- The Washington Times - Wednesday, December 17, 2003

BAGHDAD — Iraq’s U.S.-backed Governing Council said yesterday that captured ex-dictator Saddam Hussein was being held in the Baghdad area and would face a public trial in Iraq.

“Saddam Hussein is present in an area of greater Baghdad,” council member Mowaffaq al-Rubaie told reporters.

“He was not moved to Qatar. This report was denied by [U.S. administrator L. Paul] Bremer and the coalition authority. … He will be tried in Iraq in public by an Iraqi court.”

Council member Adnan Pachachi confirmed that Mr. Bremer had said Saddam was still in the country.

U.S. officials have said Saddam, captured by American forces near Tikrit on Saturday, was at an “undisclosed location” and that his fate would be decided by the Iraqi people.

Violence and instability continued yesterday in the wake of his capture, and U.S. forces killed three attackers and detained 11 suspected guerrillas in a major crackdown.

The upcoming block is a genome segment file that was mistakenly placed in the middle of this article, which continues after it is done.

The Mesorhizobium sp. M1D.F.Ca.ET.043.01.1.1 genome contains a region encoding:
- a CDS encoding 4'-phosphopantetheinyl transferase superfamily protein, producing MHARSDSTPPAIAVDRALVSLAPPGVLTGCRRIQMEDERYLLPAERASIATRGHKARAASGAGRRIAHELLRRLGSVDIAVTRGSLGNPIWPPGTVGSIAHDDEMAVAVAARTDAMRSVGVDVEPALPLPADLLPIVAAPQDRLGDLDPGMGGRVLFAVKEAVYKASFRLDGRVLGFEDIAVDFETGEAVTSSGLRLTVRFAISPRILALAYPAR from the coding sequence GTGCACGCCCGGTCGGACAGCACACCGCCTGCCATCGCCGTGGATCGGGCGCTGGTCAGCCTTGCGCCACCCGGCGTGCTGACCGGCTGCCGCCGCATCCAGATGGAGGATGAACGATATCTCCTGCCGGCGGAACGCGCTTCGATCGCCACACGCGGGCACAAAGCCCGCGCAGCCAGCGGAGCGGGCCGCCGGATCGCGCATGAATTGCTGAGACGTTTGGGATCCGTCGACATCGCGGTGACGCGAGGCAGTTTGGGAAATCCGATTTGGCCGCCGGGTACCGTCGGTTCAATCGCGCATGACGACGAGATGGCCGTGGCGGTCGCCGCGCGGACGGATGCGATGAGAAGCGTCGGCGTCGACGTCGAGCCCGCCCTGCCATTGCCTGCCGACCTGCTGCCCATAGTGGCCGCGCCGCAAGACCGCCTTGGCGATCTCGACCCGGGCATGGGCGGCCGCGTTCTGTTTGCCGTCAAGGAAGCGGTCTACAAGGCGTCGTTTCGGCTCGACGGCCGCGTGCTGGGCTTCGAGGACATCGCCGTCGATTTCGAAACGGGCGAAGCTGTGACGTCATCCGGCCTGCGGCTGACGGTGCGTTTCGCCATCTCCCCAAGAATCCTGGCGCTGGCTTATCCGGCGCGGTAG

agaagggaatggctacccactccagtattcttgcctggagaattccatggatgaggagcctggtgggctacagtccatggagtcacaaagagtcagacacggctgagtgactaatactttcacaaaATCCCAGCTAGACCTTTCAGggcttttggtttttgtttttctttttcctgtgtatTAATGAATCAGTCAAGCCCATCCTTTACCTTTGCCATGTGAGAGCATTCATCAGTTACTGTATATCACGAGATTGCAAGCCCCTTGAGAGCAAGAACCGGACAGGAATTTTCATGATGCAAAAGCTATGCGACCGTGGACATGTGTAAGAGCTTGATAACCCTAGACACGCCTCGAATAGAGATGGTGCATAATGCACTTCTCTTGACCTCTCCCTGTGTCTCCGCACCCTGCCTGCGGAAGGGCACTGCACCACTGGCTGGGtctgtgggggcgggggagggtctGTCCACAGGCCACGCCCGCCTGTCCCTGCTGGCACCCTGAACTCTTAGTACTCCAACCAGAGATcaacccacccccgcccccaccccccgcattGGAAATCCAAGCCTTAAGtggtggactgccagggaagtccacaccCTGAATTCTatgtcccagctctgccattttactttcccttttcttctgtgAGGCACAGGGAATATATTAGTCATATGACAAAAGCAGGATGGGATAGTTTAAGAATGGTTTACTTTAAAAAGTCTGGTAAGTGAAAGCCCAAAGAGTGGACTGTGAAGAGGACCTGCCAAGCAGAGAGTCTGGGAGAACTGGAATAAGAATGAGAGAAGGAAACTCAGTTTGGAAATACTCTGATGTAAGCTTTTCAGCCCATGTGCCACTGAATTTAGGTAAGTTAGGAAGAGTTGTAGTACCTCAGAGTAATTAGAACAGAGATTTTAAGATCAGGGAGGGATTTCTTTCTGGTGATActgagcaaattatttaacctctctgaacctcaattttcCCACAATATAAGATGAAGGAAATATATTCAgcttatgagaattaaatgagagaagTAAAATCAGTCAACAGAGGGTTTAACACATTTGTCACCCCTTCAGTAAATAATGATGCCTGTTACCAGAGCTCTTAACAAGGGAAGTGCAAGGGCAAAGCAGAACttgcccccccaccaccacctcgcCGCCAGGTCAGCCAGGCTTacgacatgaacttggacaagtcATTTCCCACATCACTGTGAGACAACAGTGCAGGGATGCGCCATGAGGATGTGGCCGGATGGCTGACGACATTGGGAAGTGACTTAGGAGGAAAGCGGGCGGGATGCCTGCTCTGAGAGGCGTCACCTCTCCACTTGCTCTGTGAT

Also, 10 persons were killed in a fuel-tanker explosion in Baghdad that triggered anxiety until the U.S. military said the blast was an accident.

U.S. forces said the three attackers who were killed tried to mount a drive-by shooting in the northern city of Mosul. A fourth attacker was wounded.

There also were violent protests in parts of the Sunni Muslim “triangle” in central Iraq, where Saddam had his power base.

Iraqi officials issued a statement saying the northern oil-export pipeline could not reopen due to the threat of sabotage. Adel Kazzaz, head of the North Oil Co., said the pipeline to Turkey’s Mediterranean coast had been attacked during the weekend.

“Security measures remain insufficient to start the pipeline,” Mr. Kazzaz said in remarks that played a part in U.S. oil prices rising to their highest level since the Iraq war began.

The American military said it had stepped up an offensive to stamp out attacks on U.S.-led occupying forces and Iraqis cooperating with the United States. The attacks are blamed on supporters of Saddam and foreign Islamic militants.

Nearly 200 U.S. soldiers have been killed in attacks since President Bush declared major combat over on May 1.

U.S. forces said they arrested eight more persons in Samarra, some 60 miles north of Baghdad, as part of operations in the area that netted 73 suspects Tuesday.

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